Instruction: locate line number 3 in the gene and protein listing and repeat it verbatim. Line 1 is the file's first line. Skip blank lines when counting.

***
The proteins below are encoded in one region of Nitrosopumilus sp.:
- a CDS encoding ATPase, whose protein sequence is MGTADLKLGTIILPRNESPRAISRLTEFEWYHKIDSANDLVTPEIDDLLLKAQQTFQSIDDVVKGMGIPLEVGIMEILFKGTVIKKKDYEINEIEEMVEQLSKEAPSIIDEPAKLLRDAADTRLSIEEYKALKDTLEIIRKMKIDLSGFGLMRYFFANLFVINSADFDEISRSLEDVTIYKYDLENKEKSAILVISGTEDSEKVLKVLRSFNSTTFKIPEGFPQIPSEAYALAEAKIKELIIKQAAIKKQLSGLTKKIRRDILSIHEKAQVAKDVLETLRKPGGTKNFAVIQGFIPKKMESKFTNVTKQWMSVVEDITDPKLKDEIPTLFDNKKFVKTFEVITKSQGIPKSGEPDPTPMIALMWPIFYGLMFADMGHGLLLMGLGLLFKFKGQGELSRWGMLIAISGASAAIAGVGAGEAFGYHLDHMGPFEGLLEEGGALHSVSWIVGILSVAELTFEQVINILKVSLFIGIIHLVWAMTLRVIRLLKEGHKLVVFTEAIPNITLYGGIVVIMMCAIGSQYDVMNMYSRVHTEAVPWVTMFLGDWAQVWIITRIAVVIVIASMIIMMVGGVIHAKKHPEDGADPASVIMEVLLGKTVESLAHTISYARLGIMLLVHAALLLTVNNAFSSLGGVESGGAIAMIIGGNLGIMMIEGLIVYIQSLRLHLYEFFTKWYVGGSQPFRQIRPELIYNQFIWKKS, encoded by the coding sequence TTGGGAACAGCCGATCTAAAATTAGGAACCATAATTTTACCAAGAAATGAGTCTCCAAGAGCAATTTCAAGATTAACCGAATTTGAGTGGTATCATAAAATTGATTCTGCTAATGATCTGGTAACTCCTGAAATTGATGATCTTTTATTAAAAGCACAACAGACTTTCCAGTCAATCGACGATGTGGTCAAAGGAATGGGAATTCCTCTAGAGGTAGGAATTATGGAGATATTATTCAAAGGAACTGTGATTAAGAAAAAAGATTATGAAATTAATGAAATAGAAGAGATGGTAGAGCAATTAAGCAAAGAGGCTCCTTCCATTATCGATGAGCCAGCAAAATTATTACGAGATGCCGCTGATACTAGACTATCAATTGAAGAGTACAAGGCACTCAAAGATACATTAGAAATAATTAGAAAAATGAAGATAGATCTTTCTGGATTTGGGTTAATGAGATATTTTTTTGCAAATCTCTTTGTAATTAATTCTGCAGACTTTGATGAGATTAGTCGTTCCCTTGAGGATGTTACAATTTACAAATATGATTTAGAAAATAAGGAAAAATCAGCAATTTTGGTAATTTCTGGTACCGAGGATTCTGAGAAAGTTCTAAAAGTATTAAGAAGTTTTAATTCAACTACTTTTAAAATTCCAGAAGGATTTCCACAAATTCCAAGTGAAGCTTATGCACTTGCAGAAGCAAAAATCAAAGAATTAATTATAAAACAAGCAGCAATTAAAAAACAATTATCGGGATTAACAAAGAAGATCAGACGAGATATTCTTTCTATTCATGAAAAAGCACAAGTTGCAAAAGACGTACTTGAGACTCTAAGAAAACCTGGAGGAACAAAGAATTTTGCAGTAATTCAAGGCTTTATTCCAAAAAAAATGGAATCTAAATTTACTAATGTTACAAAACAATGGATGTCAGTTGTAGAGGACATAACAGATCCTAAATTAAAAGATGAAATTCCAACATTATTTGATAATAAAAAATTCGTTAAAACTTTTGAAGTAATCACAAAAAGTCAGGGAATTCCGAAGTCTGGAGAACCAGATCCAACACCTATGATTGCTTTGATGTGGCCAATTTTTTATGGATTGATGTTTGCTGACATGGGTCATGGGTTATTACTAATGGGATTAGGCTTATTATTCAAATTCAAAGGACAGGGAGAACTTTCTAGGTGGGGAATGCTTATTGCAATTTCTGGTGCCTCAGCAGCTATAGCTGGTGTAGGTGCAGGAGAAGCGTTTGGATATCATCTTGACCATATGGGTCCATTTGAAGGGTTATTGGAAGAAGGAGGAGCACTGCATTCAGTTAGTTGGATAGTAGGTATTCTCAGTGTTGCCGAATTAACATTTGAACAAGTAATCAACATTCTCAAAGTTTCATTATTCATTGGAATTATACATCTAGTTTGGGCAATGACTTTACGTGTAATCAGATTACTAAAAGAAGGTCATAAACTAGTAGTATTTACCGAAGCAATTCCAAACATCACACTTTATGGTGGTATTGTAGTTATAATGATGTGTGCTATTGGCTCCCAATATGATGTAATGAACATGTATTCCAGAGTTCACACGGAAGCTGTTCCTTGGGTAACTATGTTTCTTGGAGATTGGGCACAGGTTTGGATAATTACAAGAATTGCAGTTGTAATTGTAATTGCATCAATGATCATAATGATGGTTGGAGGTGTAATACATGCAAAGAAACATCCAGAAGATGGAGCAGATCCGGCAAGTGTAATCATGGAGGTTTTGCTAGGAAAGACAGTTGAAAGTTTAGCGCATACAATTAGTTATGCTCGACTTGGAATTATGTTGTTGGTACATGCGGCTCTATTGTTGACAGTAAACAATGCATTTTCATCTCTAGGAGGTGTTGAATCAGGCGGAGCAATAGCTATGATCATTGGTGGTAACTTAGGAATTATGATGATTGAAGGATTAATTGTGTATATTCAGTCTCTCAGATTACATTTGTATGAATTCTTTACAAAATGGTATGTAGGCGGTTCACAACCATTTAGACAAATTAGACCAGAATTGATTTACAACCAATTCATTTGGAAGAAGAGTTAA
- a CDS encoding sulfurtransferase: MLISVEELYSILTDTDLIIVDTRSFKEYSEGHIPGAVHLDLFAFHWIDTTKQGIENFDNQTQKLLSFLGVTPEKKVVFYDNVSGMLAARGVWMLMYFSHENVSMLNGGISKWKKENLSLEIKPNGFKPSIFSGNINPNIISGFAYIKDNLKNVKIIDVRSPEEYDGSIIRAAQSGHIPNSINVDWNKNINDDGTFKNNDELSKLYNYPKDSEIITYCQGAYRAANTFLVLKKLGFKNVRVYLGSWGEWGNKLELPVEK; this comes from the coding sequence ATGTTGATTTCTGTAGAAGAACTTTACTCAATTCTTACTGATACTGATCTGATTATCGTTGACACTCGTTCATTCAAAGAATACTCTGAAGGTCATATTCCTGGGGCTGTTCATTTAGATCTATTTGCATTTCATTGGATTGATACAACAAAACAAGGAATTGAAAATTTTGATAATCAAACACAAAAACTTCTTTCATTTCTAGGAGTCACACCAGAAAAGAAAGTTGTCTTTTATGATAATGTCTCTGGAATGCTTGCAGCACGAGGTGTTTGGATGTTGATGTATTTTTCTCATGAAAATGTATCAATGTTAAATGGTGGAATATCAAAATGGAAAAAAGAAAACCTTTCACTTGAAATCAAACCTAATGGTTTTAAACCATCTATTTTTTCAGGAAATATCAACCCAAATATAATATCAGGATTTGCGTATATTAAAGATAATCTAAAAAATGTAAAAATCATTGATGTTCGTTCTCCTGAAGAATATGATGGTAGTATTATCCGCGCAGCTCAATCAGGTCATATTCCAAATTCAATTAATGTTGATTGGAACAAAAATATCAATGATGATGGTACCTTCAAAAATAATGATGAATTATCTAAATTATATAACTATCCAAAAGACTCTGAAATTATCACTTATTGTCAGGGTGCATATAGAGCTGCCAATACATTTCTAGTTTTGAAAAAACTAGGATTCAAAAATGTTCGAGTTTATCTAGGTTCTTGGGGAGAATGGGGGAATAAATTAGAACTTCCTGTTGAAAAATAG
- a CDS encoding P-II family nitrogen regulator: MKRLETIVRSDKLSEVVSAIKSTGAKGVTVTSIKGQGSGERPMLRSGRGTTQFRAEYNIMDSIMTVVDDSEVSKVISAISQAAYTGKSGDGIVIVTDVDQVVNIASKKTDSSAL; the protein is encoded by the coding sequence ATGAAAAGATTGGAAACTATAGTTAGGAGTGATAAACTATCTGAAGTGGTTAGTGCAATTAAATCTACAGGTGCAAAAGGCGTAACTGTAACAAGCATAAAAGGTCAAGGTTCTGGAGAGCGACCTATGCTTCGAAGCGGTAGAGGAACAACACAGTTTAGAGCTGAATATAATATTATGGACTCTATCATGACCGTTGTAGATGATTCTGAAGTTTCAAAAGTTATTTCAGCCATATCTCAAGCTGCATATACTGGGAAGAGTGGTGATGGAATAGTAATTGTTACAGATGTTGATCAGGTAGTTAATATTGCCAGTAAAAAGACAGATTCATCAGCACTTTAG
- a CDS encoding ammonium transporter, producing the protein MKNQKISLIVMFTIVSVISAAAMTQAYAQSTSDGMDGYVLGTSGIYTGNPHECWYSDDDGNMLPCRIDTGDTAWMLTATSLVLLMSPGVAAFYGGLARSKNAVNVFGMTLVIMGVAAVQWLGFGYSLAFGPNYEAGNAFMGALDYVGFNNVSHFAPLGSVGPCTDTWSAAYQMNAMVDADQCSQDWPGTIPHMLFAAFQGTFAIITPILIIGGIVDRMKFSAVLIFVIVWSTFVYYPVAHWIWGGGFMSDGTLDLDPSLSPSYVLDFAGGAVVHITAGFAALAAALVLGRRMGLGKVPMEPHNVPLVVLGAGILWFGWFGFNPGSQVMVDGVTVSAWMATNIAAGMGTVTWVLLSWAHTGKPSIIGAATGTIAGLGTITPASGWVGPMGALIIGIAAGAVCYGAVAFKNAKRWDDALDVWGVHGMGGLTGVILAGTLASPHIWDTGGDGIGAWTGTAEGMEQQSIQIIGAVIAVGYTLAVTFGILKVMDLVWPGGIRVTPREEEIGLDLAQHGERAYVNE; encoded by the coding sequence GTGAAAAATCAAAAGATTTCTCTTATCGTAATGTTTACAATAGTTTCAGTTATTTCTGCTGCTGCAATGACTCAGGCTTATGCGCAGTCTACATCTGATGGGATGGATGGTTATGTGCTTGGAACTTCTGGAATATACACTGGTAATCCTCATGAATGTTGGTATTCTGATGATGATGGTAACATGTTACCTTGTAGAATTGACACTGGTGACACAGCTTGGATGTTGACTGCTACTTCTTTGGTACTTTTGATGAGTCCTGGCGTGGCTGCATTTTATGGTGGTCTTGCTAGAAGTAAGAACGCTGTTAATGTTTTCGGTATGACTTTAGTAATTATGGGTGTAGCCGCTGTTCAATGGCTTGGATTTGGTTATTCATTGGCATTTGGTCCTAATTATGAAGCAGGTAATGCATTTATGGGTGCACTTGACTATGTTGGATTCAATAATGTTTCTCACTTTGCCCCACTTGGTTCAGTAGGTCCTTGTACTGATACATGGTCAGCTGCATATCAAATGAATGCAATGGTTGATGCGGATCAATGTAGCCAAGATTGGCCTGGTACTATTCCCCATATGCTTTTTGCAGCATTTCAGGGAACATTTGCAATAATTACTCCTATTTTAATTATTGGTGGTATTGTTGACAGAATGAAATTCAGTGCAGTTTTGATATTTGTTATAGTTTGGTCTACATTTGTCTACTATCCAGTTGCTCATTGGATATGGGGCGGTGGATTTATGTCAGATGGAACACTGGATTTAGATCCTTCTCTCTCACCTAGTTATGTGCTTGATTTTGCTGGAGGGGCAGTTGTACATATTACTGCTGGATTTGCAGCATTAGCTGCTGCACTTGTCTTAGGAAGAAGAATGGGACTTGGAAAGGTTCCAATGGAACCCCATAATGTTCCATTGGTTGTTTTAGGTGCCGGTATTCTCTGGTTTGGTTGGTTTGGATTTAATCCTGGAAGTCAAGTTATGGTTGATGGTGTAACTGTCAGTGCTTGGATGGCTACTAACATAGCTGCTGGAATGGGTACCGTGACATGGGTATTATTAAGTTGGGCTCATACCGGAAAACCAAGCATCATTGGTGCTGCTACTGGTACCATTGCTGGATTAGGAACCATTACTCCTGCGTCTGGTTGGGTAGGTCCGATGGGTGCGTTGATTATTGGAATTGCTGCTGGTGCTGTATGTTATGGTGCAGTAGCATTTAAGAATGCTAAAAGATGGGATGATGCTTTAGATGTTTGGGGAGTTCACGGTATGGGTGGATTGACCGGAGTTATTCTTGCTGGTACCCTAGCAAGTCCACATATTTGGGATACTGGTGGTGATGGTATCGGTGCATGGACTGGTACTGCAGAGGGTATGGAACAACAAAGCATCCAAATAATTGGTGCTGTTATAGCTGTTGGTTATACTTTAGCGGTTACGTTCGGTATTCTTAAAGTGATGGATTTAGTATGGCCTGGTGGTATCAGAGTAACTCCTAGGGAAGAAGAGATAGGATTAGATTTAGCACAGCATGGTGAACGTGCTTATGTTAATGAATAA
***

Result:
- a CDS encoding sulfurtransferase: MLISVEELYSILTDTDLIIVDTRSFKEYSEGHIPGAVHLDLFAFHWIDTTKQGIENFDNQTQKLLSFLGVTPEKKVVFYDNVSGMLAARGVWMLMYFSHENVSMLNGGISKWKKENLSLEIKPNGFKPSIFSGNINPNIISGFAYIKDNLKNVKIIDVRSPEEYDGSIIRAAQSGHIPNSINVDWNKNINDDGTFKNNDELSKLYNYPKDSEIITYCQGAYRAANTFLVLKKLGFKNVRVYLGSWGEWGNKLELPVEK; this comes from the coding sequence ATGTTGATTTCTGTAGAAGAACTTTACTCAATTCTTACTGATACTGATCTGATTATCGTTGACACTCGTTCATTCAAAGAATACTCTGAAGGTCATATTCCTGGGGCTGTTCATTTAGATCTATTTGCATTTCATTGGATTGATACAACAAAACAAGGAATTGAAAATTTTGATAATCAAACACAAAAACTTCTTTCATTTCTAGGAGTCACACCAGAAAAGAAAGTTGTCTTTTATGATAATGTCTCTGGAATGCTTGCAGCACGAGGTGTTTGGATGTTGATGTATTTTTCTCATGAAAATGTATCAATGTTAAATGGTGGAATATCAAAATGGAAAAAAGAAAACCTTTCACTTGAAATCAAACCTAATGGTTTTAAACCATCTATTTTTTCAGGAAATATCAACCCAAATATAATATCAGGATTTGCGTATATTAAAGATAATCTAAAAAATGTAAAAATCATTGATGTTCGTTCTCCTGAAGAATATGATGGTAGTATTATCCGCGCAGCTCAATCAGGTCATATTCCAAATTCAATTAATGTTGATTGGAACAAAAATATCAATGATGATGGTACCTTCAAAAATAATGATGAATTATCTAAATTATATAACTATCCAAAAGACTCTGAAATTATCACTTATTGTCAGGGTGCATATAGAGCTGCCAATACATTTCTAGTTTTGAAAAAACTAGGATTCAAAAATGTTCGAGTTTATCTAGGTTCTTGGGGAGAATGGGGGAATAAATTAGAACTTCCTGTTGAAAAATAG